Media News and Media Moves – 12th October 2020
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Local newspaper circulation linked to voter turnout
For every percentage point growth in a local daily newspaper’s circulation, electoral turnout in its patch goes up by 0.37%. That’s according to a new report, carried out for the Department of Culture, Media and Sport, which points to a positive correlation between news consumption and participation in local democracy. It also warns that the decline of local press reduces the scrutiny of democratic functions and that this is “unlikely” to improve without intervention.
The report will inform the Government’s policy development as it continues to look at what is needed as part of its response to the Cairncross Review into the sustainability of high-quality journalism in the UK. Campaigners are calling for a massive expansion of the existing Local Democracy Reporter scheme in partnership with the BBC, along with tax credits, digital transition grants and an increase in advertising spend.
Local newspapers demand action against tech firms
And that’s not all newspapers are arguing for this week. Research shows nine in 10 local newspaper editors think Google and Facebook pose an “existential threat” to local journalism and are calling on the Government to force the tech giants to pay for the local content on their platforms. A survey of 57 editors carried out by the News Media Association found that half also believed COVID-19 was having a damaging effect on press freedom. Editors hit out at the duopoly’s business practices, which include monopolising the vast majority of digital advertising revenues and changing algorithms with little notice to publishers, which they said pose a profound threat to the sustainability of local journalism. Of around £14bn spent on digital ads in the UK in 2019, 80% was earned by Google and Facebook. UK national and local news websites took just 4%, according to the NMA.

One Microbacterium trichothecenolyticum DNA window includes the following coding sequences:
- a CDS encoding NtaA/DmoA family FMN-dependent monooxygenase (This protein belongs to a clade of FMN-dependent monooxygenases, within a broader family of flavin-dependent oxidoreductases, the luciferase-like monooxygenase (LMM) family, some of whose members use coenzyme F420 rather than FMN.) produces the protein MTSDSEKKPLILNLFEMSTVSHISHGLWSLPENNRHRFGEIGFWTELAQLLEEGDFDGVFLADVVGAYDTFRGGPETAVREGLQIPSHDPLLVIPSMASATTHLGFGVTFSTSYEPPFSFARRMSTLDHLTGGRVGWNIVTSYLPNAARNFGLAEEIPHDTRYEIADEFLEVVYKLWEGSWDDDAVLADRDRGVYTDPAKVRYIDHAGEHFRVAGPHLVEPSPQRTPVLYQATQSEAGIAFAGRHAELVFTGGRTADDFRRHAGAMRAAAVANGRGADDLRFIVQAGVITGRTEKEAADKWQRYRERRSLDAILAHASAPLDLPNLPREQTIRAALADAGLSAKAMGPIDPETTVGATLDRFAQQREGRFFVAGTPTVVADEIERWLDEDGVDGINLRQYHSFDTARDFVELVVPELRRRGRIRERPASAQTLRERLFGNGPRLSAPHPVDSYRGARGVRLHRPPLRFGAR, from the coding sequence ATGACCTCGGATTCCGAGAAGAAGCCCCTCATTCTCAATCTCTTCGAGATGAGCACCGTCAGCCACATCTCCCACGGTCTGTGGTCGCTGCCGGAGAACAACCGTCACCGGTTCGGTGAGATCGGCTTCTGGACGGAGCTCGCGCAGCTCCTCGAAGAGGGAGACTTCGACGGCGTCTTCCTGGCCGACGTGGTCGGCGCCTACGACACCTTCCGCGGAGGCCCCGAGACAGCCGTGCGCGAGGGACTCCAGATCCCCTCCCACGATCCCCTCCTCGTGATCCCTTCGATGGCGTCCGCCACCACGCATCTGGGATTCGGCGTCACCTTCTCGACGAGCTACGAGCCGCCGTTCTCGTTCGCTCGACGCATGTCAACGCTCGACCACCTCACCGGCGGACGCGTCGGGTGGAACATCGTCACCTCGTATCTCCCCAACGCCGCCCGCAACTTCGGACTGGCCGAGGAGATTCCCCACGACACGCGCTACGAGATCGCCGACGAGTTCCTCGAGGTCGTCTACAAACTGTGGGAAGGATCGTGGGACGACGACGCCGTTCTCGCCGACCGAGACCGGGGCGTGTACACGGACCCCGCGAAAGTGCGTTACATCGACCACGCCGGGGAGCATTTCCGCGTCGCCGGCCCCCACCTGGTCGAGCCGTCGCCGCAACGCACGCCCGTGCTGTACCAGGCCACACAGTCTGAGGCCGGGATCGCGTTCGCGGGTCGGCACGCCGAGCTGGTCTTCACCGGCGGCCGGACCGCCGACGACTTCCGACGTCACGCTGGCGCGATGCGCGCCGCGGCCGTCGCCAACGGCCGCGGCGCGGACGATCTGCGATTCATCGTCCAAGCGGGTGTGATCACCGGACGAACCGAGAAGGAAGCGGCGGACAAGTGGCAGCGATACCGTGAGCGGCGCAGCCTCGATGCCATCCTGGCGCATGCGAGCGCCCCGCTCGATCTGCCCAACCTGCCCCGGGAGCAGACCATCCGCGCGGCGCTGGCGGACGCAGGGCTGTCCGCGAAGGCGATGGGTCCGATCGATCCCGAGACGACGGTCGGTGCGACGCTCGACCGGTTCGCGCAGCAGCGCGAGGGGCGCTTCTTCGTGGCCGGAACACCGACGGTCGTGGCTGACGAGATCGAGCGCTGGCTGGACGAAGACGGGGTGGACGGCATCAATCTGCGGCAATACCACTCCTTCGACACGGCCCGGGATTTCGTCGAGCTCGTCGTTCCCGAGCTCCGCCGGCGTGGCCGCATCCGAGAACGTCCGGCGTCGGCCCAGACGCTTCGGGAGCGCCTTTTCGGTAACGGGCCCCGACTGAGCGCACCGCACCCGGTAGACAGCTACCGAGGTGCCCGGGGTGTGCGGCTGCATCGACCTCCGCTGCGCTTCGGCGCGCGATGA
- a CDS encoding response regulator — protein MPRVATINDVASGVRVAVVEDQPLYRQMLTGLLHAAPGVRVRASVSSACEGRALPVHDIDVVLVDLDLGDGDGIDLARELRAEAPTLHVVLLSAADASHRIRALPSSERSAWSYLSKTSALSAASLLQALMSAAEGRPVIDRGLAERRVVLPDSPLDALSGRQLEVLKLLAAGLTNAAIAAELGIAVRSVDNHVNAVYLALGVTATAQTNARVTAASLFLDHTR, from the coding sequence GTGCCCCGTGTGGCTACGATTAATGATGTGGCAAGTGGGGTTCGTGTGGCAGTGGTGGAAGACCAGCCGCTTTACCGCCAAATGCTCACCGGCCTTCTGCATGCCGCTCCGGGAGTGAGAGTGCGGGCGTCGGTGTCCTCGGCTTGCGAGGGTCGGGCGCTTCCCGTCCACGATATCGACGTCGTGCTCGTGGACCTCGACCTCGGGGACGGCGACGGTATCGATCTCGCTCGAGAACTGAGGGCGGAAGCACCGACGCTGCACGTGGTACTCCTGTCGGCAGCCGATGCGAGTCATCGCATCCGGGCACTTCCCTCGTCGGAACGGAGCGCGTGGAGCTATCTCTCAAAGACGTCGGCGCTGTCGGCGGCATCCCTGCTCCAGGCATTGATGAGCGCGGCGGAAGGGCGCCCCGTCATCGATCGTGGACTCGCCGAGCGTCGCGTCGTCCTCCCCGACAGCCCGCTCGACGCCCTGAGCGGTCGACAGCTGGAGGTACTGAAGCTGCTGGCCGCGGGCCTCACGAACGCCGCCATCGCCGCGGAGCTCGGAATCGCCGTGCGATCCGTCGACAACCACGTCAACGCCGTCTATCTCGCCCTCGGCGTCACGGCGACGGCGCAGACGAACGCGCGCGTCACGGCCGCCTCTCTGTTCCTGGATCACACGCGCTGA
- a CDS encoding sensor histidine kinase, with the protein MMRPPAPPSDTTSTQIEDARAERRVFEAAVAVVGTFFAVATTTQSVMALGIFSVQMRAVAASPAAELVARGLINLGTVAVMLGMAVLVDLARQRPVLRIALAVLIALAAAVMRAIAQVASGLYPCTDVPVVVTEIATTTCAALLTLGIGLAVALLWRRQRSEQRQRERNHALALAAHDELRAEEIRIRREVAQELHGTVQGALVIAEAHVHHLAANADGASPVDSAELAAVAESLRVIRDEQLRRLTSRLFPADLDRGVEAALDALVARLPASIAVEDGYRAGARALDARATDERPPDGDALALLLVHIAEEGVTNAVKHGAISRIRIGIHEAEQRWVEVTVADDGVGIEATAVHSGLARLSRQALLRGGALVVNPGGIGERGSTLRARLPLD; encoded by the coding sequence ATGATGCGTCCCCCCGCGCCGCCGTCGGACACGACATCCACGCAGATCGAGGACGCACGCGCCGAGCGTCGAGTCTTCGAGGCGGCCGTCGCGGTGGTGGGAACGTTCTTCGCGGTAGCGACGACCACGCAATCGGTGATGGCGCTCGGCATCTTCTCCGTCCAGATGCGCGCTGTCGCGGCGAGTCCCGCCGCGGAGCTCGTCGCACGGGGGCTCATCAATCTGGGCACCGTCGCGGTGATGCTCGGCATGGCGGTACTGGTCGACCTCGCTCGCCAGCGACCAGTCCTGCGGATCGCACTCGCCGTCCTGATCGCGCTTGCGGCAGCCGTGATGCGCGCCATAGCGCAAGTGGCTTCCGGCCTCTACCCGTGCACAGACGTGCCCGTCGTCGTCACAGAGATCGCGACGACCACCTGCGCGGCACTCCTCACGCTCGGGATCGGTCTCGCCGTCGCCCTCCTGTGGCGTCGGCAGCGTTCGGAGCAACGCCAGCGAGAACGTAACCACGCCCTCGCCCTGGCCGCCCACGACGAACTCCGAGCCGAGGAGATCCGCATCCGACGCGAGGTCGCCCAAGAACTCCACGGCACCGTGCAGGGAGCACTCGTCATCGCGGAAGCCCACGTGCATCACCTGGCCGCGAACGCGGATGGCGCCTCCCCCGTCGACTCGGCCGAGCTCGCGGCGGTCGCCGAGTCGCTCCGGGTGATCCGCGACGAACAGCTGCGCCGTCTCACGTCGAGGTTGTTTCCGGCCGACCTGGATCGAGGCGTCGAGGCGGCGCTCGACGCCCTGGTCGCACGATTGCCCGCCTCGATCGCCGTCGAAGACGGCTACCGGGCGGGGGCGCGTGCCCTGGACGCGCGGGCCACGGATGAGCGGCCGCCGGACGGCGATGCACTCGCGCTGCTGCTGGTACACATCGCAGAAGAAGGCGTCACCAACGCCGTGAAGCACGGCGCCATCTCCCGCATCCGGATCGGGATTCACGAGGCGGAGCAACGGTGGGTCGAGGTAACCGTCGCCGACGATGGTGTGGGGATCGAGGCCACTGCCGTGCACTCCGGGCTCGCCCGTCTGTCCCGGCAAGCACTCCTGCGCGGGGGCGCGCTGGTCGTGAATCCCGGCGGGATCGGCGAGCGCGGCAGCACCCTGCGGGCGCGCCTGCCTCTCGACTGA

This comes as Google-owned YouTube has claimed the platform is more representative of modern Britain than broadcasters such as the BBC, saying that TV channels are falling behind because they do not provide material that speaks directly to all parts of the country. YouTube is on the cusp of overtaking the BBC as the dominant media source for 16- to 34-year-olds in the UK, with the average adult internet user watching 46 minutes of YouTube per day.
TWEET OF THE WEEK
BBC Breakfast Editor Richard Frediani tweets about the show’s latest viewing figures.
Another day of @BBCBreakfast dominating morning TV.
More viewers throughout the key 8am hour.
A peak audience at 44.4% and 2.13 million – nearly a million ahead of any other show #mostwatched #No1 #massive 😉 pic.twitter.com/5GcOZMK234
— Richard Frediani (@BBCFrediani) October 8, 2020
Allegra Stratton has been appointed as the new No. 10 Press Secretary and is set to hold ‘daily White House style’ televised briefings from Downing Street. Lexington’s Senior Counsel and former No. 10 Press Secretary Paul Harrison gives his take on the news today in The Times.
Olivia Konotey-Ahulu has been appointed Real Estate Reporter at Bloomberg UK. She will now cover UK house-builders and the residential property sector.
Katy Searle has been appointed the BBC’s Executive Editor for politics.
Aimee Donnellan has added the retail beat to her remit and dropped airlines. Aimee is a Columnist on Reuters Europe Breakingviews and covers insurance, retail and property.
Ross Hawkins is leaving his role as a Political Correspondent at BBC News.
Kirsty Strickland has joined Scotland on Sunday as a Columnist.
LAUNCH OF THE WEEK
POLITICO’s latest newsletter on campaigning, lobbying and political influence in London launched this week, written by Matt Honeycombe-Foster.
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